“Can I?” I asked, already making my way towards him.
Mary and Miss Hockney, falling onto the sofa side by side, laughed in unison.
“Of course,” Miss Hockney said, lighting up a Craven “A” and offering it to Mary. “Mary’s been telling me how much you wanted to meet him.”
“I love cats,” I said simply. “We have two at home. And I miss them terribly.”
I reached out towards Mickey Mantle. He rose immediately, arching his back and purring loudly as I stroked him under his chin. He rubbed up against me. I sat on the rug beside him and he stepped onto my lap and, after a couple of slow turns to find a comfortable spot, curled himself up into a ball and fell asleep.
“Well, he’s certainly taken to you,” Miss Hockney laughed. “He doesn’t trust everyone that way. In fact, apart from me, he only allows Mary to touch him. He shies away from everyone else.”
“He’s adorable,” I said, stroking him gently along his back. “I just wish he was allowed out of this room so everyone could get a chance to enjoy him.”
“Maybe. One day.” Miss Hockney sounded wistful. “I just have to pluck up the courage to speak with the Head about him.”
“I keep telling her to,” Mary added, flicking her cigarette ash into the crystal ash-tray balancing precariously on the arm of the sofa. “But so far she hasn’t listened to me!” Out of the corner of my eye I saw Hockers fingers reaching out for Mary’s hand and squeezing it gently.
After a minute or two, Miss Hockney got up, walked towards the gramophone in the corner under the standard lamp, took a 78 record from the top of the pile, gently put it on the turntable and carefully placed the needle in the groove.
“Do you like Elvis, Caroline?” she asked.
Well, Elvis was my latest heartthrob. All the Juniors loved him. But we weren’t allowed to play “Heartbreak Hotel” in the Common Room because Miss Flanagan thought Elvis was, in her words, “an unwelcome influence on young ladies”!!
“I love him, Miss,” I replied, thrilled that I could sit with the two people I liked best in the school, with Mickey Mantle on my lap and listen to my favourite singer. As the record played, Miss Hockney stroked Mary’s cheek gently. Mary smiled at her, laid her head back on the sofa and closed her eyes. We all sat in silence until the record ended and needle came to a halt in the final groove.
“If you introduced Mickey Mantle to Miss Flanagan, Miss, I’m sure she would melt,” I suggested, breaking the silence. “I mean how could anyone resist him?”
“And besides,” Mary abruptly opened her eyes. “I do keep telling you, Shirley, Miss Flanagan used to have a cat of her own not too long ago, didn’t she? And she misses it dreadfully.”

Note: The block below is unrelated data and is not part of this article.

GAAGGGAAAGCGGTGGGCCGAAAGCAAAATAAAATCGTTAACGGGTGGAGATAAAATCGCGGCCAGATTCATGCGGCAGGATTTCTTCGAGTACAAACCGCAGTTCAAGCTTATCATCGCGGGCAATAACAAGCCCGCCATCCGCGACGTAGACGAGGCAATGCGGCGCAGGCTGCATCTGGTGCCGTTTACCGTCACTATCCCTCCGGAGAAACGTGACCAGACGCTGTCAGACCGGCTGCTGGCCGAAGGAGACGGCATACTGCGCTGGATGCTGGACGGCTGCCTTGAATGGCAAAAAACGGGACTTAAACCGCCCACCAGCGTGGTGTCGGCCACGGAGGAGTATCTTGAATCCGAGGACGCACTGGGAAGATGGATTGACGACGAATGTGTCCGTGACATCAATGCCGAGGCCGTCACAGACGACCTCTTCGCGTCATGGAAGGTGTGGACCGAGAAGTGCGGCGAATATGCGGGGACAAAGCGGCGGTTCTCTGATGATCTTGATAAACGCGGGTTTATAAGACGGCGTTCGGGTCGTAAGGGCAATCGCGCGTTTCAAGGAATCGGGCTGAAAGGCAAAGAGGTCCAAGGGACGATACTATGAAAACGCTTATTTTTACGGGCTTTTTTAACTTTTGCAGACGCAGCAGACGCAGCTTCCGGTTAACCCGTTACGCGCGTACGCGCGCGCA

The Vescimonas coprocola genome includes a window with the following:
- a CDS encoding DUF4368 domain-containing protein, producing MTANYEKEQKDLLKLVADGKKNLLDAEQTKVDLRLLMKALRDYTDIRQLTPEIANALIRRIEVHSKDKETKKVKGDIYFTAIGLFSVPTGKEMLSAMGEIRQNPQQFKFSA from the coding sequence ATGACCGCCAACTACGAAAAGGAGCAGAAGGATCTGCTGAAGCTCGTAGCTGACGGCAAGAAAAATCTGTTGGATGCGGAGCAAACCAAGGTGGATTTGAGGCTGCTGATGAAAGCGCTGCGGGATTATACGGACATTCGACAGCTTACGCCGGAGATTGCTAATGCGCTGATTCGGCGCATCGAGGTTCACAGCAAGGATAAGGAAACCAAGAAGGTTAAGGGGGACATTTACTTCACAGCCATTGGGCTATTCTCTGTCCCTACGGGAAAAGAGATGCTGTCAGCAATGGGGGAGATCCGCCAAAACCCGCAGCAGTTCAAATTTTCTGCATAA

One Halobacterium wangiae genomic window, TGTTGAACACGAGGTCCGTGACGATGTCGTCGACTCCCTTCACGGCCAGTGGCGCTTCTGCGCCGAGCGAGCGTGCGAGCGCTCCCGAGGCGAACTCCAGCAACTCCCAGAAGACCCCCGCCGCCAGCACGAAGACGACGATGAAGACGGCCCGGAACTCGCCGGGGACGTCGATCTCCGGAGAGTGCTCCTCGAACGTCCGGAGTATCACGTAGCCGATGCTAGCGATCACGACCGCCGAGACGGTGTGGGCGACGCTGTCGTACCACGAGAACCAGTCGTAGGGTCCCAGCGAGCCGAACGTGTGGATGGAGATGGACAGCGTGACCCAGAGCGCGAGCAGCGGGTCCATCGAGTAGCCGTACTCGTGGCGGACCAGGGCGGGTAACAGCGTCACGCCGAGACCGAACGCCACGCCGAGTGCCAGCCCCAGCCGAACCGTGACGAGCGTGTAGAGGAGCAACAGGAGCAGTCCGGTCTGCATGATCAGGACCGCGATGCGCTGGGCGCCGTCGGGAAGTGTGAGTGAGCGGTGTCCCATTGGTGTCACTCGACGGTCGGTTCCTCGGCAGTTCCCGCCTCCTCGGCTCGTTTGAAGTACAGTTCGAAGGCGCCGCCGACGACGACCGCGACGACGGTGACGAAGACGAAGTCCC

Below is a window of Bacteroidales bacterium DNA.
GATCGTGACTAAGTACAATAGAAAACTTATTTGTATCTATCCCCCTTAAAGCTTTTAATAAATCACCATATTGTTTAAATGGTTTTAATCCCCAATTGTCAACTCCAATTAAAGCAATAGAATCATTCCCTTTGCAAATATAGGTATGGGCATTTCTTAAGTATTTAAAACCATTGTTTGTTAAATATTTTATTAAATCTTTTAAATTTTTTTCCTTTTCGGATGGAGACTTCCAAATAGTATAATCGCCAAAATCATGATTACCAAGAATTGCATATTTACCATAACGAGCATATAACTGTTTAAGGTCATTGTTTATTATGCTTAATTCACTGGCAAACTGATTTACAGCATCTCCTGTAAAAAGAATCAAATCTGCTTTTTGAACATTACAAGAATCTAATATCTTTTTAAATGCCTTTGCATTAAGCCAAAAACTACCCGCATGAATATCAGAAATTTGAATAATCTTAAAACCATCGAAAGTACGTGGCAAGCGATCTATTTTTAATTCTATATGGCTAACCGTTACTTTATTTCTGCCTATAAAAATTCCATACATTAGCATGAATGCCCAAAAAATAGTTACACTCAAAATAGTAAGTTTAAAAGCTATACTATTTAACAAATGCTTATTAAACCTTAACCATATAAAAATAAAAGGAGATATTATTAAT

Miss Hockney leant towards Mary and brushed her lips against her neck. “You’re right. I’ll do it, I promise, Mary!” she whispered. Mary turned towards her and, for a split second, buried her face in Miss Hockney’s head of thick black curls.
When the time came to go back to Hawthorne and change for dinner, I was pretty sure I understood about Miss Hockney’s fireside chats. I think they had to do with breaking school regulations by illegal smoking and playing unauthorized records. And it was also about Miss Hockney wanting to become Mary’s mum and about enjoying a long cuddle with Mickey Mantle. Well, that’s what I thought it was.
“Now you swear you won’t breathe a word about anything you’ve seen in here,” Miss Hockney cautioned me as I reluctantly put Mickey Mantle back on the rug and headed towards the door.
“Never,” I reassured her. And I wouldn’t. I wouldn’t dream of getting her and Mary into trouble about smoking cigarettes, about holding hands or about kissing. And I wouldn’t want to ruin Mary’s chances of finally having her own substitute mother. On top of that I didn’t want to risk Miss Flanagan refusing to allow Mickey Mantle to officially become the school cat.
It was hard keeping it all a secret. But I had distractions. There was swimming, of course, there were our daily lessons and there was cramming for end of the year exams. So all my free moments were fully occupied which left me little time to fraternize and gossip with my friends. I was also now permanently seated on the “Swimming Team” table at meal times so even then I had little chance to break my pledge of secrecy.
I was tempted to tell Emma. But, fortunately, she was so determined to read the entire16 books in The Whiteoaks Heritage series before the end of term that she had little time for gossip which was probably just as well.
On the following Saturday a coach came to pick up the swimming team and we drove over an hour to Gravesend to compete against our first rival, Cobham Hall. In the end we only lost one race, the breaststroke, to their home team so Tortington Park retained the championship. The excitement on the bus on the way home couldn’t have been more of a contrast to our journey out there when we all sat, without talking, anxious, nervous and fidgeting, concentrating on the task ahead of us. Miss Hockney had tried to jolly our spirits by cracking jokes and telling us how much faith she had in our abilities. When she saw she was losing the battle she opened the large basket beside her. I assumed she was going to offer us sandwiches and soft drinks. My stomach was churning. If I ate something I knew I would not be able to keep it down.
Carefully Miss Hockney reached into the basket and pulled out, not a sandwich or a bottle of Lemon Barley Water but Mickey Mantle. He acted as an immediate charm. Our collective nerves were immediately forgotten as he was passed around the coach for a cuddle by each of us.
“Mickey Mantle is now our official mascot,” Mary said and we all chorused our agreement.
“And he will bring us luck,” I added with more confidence than I felt.
Suddenly, our nerves evaporated, our spirits buoyed, we started chattering. We even managed a song or two, including Heartbreak Hotel. Just because it was banned in school didn’t mean we couldn’t sing it on the bus. So, by the time we arrived at Cobham Hall we were ready for battle.